Two years later, when I was about to be married, the apartment where I’d be living had a no-pet policy. I couldn’t take Moriah.

The night before the wedding, I handed her collar to my dad. “She’s yours now, Daddy.”

Here’s the crazy part: He looked pleased. He kind of half-smiled. 

Weeks afterward, my mother told me on the phone: “Your dad buys turkey at the deli for Moriah. He tears it up in tiny pieces and puts it in a dish for her.”


He did it for Moriah until she was gone. Then he said, “That’s it. The last of the pets.” 

Until my mother brought home a little Shih Tzu. She named her Bridget.

Daddy grumbled for months, but was soon buying deli tidbits for Bridget, too. 

When I was expecting my first baby, I came home for a visit, and Daddy told me this story: “When you were born, your mom and I had a cat. A big, orange tabby named Tiger. He kept getting in the crib with you and we worried you’d suffocate. I ended up having to take him to the pound. It was terrible. I swore I’d never do that again.”

I looked at his face, this face that had frowned about pets all these years, saw the pain-shadow cross over it.

All this time, I thought he was just being hardhearted. 

One night, Mom called. “Bridget died today,” she said.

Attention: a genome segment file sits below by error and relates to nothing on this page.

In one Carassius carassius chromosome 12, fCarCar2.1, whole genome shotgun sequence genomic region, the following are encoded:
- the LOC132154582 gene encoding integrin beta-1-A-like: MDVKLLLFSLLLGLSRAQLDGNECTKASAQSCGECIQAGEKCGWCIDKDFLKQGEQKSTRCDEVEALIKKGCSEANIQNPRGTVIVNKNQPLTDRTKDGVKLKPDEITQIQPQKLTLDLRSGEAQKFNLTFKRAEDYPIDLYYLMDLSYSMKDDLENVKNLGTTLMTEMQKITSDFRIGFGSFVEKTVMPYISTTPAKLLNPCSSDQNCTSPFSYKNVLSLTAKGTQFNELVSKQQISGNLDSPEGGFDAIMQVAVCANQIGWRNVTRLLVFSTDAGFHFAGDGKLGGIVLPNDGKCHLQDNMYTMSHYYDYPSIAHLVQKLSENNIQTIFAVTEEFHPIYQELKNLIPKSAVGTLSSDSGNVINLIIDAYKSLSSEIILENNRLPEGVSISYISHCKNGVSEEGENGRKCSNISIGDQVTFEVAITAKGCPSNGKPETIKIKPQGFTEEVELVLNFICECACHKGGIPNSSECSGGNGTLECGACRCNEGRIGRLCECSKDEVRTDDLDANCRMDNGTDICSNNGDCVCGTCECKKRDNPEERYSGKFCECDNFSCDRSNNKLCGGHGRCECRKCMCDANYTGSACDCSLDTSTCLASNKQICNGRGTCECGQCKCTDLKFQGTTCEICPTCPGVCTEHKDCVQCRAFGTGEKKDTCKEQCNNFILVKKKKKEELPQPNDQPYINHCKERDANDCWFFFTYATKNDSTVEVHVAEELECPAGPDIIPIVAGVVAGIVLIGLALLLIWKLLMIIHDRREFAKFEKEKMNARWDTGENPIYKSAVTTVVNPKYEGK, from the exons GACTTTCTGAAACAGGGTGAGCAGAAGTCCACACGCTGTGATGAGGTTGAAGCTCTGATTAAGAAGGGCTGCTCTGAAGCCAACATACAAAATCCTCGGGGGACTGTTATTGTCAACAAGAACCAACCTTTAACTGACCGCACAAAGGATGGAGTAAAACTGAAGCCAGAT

“Oh no. Are you okay?'”

“I’m all right. Your dad buried her underneath his camellia bush.”

A pause. Then:

“He cried like a baby. I’ve never seen him sob like that before.”

My throat wrenches. Tears burn like fire.

Oh, Daddy. Daddy. I’m sorry for everything.

And there was one more dog to come, yet another that my mother brought home without warning. A Corgi.

Daddy sighed, complained, vented for weeks on end.

He named her Foxy.

He taught her tricks, played with her every day after work. Foxy knew when to expect him; she sat on the back of the sofa, watching through the picture window, waiting for him to come home.

Maybe it’s a case of saving the best for last, for, out of them all, Daddy loved Foxy best.

He never had to give her up, suffer her loss. 

She suffered his. 

For weeks on end, she sat at the picture window, watching for him. Sighing, whining. Day after day after day, waiting, forever waiting, for him to come home . . . 


To dream, to write, perchance to connect


“Connection” by Dylan O’Donnell

Henry is sound asleep on the sofa, his head on two throw pillows, snoring like a middle-aged man.

He is my family’s  endearing, shamelessly-babied Lab-Pit mix. Three years old and in his mind, he owns this sofa. It exists solely for him.

We don’t tell him otherwise.

Within moments, Henry’s breathing changes. His smoky gray body shakes; his white paws twitch. He whimpers at a higher pitch than he ever does when he’s awake.

“He’s dreaming,” we humans say to each other.